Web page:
Updated: March 3, 2019 1:00:24 pm
The release of Indian Air Force pilot Wing Commander Abhinandan Varthaman, which was a key question on South Block’s table, is a crucial marker. It has set the ball rolling for de-escalation between the two nuclear-armed countries in an otherwise unknown and uncertain escalation ladder. But behind this, there was a fair bit of diplomacy.
When Islamabad dialled interlocutors from major countries across the world, including the P-5 on Wednesday, it told them that India was planning three offensive actions — moving Naval ships towards Karachi; planning to launch ballistic missiles and amassing troops along the India-Pak border.
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Rattled, the foreign governments reached out to New Delhi. The Indian side is learnt to have told them this was “fictitious and manufactured”. In fact, they said that Indian Naval ships were moving in the direction away from Karachi. Delhi told them that since these countries have the capability to “detect” these movements with their eyes in the sky, they could, on their own, verify these Pak claims.
India made it clear that while it was not looking at escalation and had conducted a “non-military counter-terror pre-emptive” strike deep inside Pakistan, it was Pakistan which had tried to hit Indian military installations.
International interlocutors were told that as many as 20 Pak aircraft had approached Indian military posts and breached the Line of Control. They launched some laser-guided bombs, and contrary to Pak Army’s version, did not hit “rocks and trees” — they narrowly missed Indian military targets.
This was read by Delhi as an “act of aggression”, something the government told Pakistan on Wednesday. Also, Pakistan Prime Minister Imran Khan and Pakistan Army spokesperson Major General Asif Ghafoor’s claims that two Indian fighter aircraft and two pilots had been downed were incorrect and that dented their credibility. New Delhi told foreign governments that, evidently, Khan was not informed by the Army about the actual damage and casualty or was making false claims — either was disturbing.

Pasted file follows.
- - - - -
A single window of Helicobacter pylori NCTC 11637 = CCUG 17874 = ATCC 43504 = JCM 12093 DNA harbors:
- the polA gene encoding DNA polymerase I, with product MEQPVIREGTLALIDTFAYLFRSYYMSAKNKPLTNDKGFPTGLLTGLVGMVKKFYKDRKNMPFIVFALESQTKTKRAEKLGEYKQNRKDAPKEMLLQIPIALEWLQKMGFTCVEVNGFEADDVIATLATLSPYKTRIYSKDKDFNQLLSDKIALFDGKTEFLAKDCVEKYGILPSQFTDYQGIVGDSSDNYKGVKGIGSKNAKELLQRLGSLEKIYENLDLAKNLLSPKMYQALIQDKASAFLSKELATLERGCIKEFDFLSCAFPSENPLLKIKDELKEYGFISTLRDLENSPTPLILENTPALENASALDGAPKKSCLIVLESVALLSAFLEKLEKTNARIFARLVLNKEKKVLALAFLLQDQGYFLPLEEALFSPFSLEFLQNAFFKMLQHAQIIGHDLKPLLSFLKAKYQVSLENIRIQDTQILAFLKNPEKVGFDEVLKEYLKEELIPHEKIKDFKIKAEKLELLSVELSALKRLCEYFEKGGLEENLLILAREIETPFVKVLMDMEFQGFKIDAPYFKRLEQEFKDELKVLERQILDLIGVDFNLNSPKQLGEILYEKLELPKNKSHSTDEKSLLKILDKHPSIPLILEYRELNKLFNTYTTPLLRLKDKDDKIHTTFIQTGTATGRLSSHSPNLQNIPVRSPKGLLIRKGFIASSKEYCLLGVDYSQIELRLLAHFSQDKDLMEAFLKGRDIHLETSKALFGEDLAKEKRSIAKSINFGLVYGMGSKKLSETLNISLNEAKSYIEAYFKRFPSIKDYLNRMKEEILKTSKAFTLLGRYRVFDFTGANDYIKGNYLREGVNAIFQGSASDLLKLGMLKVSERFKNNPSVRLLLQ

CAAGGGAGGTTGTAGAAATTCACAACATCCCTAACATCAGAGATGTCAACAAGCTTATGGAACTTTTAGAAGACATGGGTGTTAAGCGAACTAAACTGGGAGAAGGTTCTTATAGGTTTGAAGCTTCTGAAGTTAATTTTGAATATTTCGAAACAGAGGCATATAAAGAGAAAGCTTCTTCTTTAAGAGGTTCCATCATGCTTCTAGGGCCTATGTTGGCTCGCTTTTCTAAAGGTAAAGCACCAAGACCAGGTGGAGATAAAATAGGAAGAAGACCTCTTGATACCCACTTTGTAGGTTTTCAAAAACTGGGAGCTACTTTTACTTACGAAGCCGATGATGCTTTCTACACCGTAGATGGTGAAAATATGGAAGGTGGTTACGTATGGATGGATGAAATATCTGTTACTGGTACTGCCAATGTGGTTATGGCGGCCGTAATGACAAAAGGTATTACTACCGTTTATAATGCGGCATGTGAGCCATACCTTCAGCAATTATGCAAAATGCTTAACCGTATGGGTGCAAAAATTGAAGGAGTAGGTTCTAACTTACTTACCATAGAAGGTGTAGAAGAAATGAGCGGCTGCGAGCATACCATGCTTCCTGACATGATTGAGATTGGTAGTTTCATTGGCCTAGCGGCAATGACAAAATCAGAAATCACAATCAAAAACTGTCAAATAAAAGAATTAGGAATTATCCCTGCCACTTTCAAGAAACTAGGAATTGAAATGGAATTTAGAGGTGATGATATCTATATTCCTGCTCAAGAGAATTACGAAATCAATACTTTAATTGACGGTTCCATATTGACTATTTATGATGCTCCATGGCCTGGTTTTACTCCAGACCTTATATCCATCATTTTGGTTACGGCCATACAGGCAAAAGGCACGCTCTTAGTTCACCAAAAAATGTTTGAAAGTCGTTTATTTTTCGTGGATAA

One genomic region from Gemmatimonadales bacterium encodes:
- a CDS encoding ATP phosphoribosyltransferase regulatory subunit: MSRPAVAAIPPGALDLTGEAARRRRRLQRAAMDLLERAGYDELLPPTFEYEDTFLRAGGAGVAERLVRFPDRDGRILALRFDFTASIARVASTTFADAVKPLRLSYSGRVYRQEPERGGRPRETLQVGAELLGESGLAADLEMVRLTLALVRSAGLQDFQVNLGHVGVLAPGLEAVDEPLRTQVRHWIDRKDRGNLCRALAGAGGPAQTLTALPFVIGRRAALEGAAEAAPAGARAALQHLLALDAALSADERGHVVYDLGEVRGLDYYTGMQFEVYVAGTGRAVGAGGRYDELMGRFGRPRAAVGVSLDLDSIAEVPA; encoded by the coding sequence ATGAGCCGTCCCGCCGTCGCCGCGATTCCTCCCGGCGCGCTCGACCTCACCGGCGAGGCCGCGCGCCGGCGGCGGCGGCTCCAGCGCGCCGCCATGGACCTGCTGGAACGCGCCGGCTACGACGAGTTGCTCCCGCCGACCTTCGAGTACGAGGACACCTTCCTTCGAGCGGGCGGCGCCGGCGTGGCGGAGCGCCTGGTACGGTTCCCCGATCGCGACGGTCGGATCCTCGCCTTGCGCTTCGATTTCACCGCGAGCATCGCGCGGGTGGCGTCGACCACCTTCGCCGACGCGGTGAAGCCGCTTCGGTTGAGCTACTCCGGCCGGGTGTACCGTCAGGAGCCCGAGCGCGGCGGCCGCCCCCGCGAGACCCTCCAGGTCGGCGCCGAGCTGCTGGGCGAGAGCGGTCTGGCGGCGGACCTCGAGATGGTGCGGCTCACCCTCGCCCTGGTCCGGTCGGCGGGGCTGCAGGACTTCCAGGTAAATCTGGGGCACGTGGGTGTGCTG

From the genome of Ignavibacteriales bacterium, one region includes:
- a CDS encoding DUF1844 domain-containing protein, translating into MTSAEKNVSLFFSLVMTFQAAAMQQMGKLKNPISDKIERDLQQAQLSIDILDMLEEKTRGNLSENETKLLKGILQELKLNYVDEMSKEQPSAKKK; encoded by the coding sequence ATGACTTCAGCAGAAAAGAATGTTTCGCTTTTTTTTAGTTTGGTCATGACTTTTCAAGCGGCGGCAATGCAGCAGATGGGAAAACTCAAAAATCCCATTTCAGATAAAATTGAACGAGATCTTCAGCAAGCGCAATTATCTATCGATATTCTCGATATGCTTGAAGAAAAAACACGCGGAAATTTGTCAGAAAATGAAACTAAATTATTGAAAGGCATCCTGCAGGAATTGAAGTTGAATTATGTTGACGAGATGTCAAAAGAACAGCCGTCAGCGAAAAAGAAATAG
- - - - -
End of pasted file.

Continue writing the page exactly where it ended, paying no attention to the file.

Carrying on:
India did not reveal whether it was considering a response to the attack — in which one MiG aircraft was shot down and an Indian force pilot landed in Pakistan’s custody — but threw the ball in Pakistan’s court saying it was Islamabad’s responsibility to de-escalate.
US Secretary of State Mike Pompeo spoke to National Security Advisor Ajit Doval on Wednesday days after US National Security Adviser John Bolton had supported India’s right to self-defence against cross-border terrorism and offered all assistance to India. New Delhi briefed foreign envoys that it had a limited objective: to target terrorist camps and it had completed this mission.
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But it had one pilot in Pakistan’s custody and it was Pakistan’s responsibility — under the 1949 Geneva Convention for the treatment of the prisoners of war — to treat him humanely and ensure his return. Sources said Delhi made it clear that there was no deal to be made and there was no room for negotiations but added that there would be consequences if the pilot was harmed or not released.
Also, Islamabad found itself isolated, with none of the P-5 countries standing by it and many, in fact, asking Pakistan to take action against the terrorist groups. Even the UAE snubbed Pakistan’s demand that the OIC withdraw its invitation to India.
With US, other P-5 countries, European Union, Saudi Arabia, and the UAE leaning on Pakistan, Islamabad had run out of options. The assessment here is that for his domestic audience, Imran Khan may have “avenged” Balakot strike by downing an Indian jet and capturing an Indian pilot. And now announcing his release gives the Pak Army a chance to portray itself as a professional force. This prompted India to dial down.
By evening, the Indian tri-services military came out and gave the message that they were in a “state of readiness” but would not escalate any further — unless there were more attacks. This non-retaliation posture by the Indian military brought relief to not just Pakistan but to the international community as well.
India, which waits for the pilot to return, has made it clear there is no relationship between the release and its demand that Pakistan show credible, verifiable action in its crackdown on terrorist groups, their proxies, their infrastructure and cross-border terrorism. To that effect, a detailed Jaish dossier was handed over to Pakistan, and now wants Khan to walk the talk, and take action on the basis of actionable intelligence — since he has been asking for such intelligence after the Pulwama terrorist attack.
This article first appeared in the print edition on March 1 under the title ‘Pakistan worked phones, rang alarm bells — but how it was nudged to yield in India’s favour’.
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